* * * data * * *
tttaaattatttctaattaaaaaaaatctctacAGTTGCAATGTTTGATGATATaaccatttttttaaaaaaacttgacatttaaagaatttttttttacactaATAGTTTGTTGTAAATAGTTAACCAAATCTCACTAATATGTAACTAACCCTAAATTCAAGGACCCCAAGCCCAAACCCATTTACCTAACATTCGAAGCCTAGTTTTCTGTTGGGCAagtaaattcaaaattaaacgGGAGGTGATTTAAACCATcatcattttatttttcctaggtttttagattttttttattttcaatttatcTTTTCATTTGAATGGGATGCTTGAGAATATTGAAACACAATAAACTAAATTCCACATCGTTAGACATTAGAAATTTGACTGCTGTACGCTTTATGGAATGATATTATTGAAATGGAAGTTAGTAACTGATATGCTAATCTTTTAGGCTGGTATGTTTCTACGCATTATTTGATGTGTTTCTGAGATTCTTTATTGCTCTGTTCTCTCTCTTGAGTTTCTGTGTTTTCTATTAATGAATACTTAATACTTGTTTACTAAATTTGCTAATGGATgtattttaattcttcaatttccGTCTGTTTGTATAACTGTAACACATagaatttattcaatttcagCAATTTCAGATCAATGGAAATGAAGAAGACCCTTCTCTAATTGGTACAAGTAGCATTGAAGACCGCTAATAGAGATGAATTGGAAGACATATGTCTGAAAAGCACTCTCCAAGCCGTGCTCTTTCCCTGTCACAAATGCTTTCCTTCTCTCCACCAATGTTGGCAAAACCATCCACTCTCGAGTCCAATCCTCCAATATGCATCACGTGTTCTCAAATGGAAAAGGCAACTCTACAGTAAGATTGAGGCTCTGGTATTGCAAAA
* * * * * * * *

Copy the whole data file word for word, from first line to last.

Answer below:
tttaaattatttctaattaaaaaaaatctctacAGTTGCAATGTTTGATGATATaaccatttttttaaaaaaacttgacatttaaagaatttttttttacactaATAGTTTGTTGTAAATAGTTAACCAAATCTCACTAATATGTAACTAACCCTAAATTCAAGGACCCCAAGCCCAAACCCATTTACCTAACATTCGAAGCCTAGTTTTCTGTTGGGCAagtaaattcaaaattaaacgGGAGGTGATTTAAACCATcatcattttatttttcctaggtttttagattttttttattttcaatttatcTTTTCATTTGAATGGGATGCTTGAGAATATTGAAACACAATAAACTAAATTCCACATCGTTAGACATTAGAAATTTGACTGCTGTACGCTTTATGGAATGATATTATTGAAATGGAAGTTAGTAACTGATATGCTAATCTTTTAGGCTGGTATGTTTCTACGCATTATTTGATGTGTTTCTGAGATTCTTTATTGCTCTGTTCTCTCTCTTGAGTTTCTGTGTTTTCTATTAATGAATACTTAATACTTGTTTACTAAATTTGCTAATGGATgtattttaattcttcaatttccGTCTGTTTGTATAACTGTAACACATagaatttattcaatttcagCAATTTCAGATCAATGGAAATGAAGAAGACCCTTCTCTAATTGGTACAAGTAGCATTGAAGACCGCTAATAGAGATGAATTGGAAGACATATGTCTGAAAAGCACTCTCCAAGCCGTGCTCTTTCCCTGTCACAAATGCTTTCCTTCTCTCCACCAATGTTGGCAAAACCATCCACTCTCGAGTCCAATCCTCCAATATGCATCACGTGTTCTCAAATGGAAAAGGCAACTCTACAGTAAGATTGAGGCTCTGGTATTGCAAAA